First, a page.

Beta-lactamase inhibitor 35 6.6%
Aminopenicillin 33 6.2%
Tetracycline 11 2.1%
Other 21 4.3%
Name of Antibiotic Prescribed
Zithromax 352 66.0%
Augmentin 35 6.6%
Amoxicillin 33 6.2%
Avelox 33 6.2%
Biaxin 28 5.3%
Other 48 9.7%

We compared members with ABX versus members with no ABX on age, race/ethnicity, gender, NYC vs. rest of state, aid category, and CRG health status (Table 6). There were no statistically significant differences among these domains. Furthermore, members with ABX were not more likely to have a CRG health status indicating major chronic illness than members with no ABX.

Category Members with ABX (N = 533) Members without ABX (N = 141) p value*
n % n %
Age mean (std) 41.1 (12.7)   42.2 (12.3)   n.s.
    White 238 44.7% 49 34.8% n.s.
    Black 83 15.6% 27 19.1%  
    Hispanic 78 14.6% 19 13.5%  
    Asian/PI 99 18.6% 31 22.0%  
    Other 35 6.6% 15 10.6%  
    Gender = Female 354 66.4% 93 66.0% n.s.
    Region = NYC 246 46.2% 64 45.4% n.s.
    Aid Category = SSI 86 16.1% 26 18.4% n.s.
    CRG Health Status = Major Chronic 295 55.3% 81 57.4% n.s.

*n.s. = not significant (p value>.05)

Table 7 presents the clinical characteristics of members with ABX compared to members with no ABX. Members with ABX were more likely to have non-ED visits, to have cough duration of at least 2 weeks, to have abnormal lung sounds, to have purulent sputum, and to have URI symptoms than members without ABX.

Category Members with ABX (N = 533) Members without ABX (N = 141) p value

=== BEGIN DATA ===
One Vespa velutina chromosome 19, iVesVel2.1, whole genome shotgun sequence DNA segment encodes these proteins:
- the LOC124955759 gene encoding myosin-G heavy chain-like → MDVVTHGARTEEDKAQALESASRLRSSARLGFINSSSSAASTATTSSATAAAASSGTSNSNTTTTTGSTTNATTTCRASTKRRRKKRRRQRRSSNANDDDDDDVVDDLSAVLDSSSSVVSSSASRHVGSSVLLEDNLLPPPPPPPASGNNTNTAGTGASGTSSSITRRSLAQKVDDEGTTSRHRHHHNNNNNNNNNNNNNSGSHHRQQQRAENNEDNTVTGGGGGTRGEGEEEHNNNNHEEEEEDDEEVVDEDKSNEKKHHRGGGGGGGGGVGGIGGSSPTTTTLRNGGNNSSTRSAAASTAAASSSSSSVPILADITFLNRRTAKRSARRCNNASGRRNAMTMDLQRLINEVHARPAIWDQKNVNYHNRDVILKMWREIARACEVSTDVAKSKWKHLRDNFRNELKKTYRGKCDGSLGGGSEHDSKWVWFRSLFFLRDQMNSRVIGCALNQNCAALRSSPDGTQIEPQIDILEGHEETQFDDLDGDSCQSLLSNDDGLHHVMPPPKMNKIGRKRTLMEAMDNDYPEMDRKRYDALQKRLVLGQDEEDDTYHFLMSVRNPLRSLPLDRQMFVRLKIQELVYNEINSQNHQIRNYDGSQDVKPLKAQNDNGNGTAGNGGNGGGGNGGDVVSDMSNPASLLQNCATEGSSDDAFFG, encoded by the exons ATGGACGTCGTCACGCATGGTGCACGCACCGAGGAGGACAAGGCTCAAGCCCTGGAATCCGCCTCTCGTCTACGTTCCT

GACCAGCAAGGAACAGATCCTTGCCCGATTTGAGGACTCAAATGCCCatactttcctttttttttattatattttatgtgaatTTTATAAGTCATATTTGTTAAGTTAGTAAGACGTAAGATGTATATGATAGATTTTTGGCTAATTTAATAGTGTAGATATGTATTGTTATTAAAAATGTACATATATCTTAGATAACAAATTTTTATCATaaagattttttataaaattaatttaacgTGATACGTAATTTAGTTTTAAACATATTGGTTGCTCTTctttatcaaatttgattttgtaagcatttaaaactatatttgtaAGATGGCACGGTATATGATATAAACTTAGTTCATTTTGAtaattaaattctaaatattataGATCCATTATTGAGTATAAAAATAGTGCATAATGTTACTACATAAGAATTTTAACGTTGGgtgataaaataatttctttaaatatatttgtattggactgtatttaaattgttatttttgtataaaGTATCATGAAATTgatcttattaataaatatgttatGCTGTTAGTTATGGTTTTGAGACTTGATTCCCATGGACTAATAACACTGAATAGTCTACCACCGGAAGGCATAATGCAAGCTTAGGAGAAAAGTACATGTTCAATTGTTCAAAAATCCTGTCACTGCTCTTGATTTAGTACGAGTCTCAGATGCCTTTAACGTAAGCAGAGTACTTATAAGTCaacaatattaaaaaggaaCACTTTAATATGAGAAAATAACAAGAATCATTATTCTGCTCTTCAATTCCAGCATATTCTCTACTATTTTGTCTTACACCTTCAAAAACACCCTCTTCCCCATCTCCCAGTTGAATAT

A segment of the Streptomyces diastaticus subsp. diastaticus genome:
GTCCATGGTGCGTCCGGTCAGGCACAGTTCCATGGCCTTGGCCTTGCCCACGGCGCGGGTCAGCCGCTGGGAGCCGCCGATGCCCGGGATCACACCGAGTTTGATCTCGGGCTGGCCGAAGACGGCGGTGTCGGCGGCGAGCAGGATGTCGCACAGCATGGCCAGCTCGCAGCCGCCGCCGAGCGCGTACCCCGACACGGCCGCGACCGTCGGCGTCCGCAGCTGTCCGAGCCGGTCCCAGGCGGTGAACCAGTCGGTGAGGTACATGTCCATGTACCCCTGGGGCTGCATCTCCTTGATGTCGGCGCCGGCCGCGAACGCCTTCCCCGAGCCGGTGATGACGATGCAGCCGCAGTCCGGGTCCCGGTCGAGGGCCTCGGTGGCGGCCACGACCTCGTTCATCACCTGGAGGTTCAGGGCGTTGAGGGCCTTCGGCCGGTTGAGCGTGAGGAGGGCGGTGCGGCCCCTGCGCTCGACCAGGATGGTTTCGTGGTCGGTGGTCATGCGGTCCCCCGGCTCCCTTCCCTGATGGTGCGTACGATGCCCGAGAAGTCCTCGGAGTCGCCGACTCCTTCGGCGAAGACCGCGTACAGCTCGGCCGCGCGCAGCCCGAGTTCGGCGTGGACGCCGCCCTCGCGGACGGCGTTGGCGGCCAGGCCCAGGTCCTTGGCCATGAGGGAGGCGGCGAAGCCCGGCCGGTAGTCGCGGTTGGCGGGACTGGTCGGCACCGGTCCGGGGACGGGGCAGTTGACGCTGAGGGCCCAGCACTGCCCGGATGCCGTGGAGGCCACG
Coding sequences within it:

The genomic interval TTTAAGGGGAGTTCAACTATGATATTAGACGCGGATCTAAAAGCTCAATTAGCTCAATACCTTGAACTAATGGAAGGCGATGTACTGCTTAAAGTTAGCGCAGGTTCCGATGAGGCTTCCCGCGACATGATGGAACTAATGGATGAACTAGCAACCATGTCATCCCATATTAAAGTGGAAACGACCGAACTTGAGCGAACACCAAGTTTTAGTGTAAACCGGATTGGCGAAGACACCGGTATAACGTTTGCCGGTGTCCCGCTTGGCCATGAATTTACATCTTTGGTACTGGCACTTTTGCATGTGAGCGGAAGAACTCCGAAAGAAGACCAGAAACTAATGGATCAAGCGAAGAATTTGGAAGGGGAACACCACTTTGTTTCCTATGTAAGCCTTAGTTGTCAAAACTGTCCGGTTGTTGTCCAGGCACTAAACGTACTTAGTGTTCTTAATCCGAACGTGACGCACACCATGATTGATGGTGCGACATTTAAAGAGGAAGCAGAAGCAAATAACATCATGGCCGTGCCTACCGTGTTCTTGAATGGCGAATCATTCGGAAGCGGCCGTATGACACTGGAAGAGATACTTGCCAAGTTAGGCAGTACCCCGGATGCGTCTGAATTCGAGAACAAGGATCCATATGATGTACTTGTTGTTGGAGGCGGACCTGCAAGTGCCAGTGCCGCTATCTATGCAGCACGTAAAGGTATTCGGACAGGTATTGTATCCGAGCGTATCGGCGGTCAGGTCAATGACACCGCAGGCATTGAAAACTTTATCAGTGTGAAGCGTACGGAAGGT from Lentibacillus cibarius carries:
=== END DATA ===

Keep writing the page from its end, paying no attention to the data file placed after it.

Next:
n % n %
Visit Type = Non-ED 434 85.9% 101 73.2% <=.001
Provider Type = MD 302 74.9% 83 79.8% n.s.
Cough duration >= 2 Weeks 97 23.5% 11 11.5% 0.01
Tobacco use = Yes* 153 52.9% 30 41.1% n.s.
Evidence of pneumonia = Yes 81 16.3% 15 11.2% n.s.
Abnormal lung sounds = Yes 25 4.7% 0 0% 0.01
Heart rate > 100 = Yes 45 8.4% 14 9.9% n.s.
Respiratory rate > 24 = Yes 5 0.9% 2 1.4% n.s.
Oral temp > 38C (100.4F) = Yes 24 4.5% 3 2.1% n.s.
Other clinical evidence
Purulent sputum = Yes 220 41.3% 24 17.0% <=.001
URI symptoms = Yes 205 38.5% 39 27.7% 0.05
Patient reported fever = Yes 10 1.9% 2 1.4% n.s.

*Percentage based on members assessed for tobacco usage; n=289 for Members with ABX group and n=73 for Members without ABX group.

Table 8 shows adjunctive diagnostic testing compared by members who received ABX versus members who did not receive ABX. Members without ABX were more likely to have a chest x-ray ordered (26%) than members who did receive ABX (17%).

Category Members with ABX (N = 533) Members without ABX (N = 141) p value
n % n %
Chest x-ray ordered = Yes 88 17.0% 37 26.0% 0.05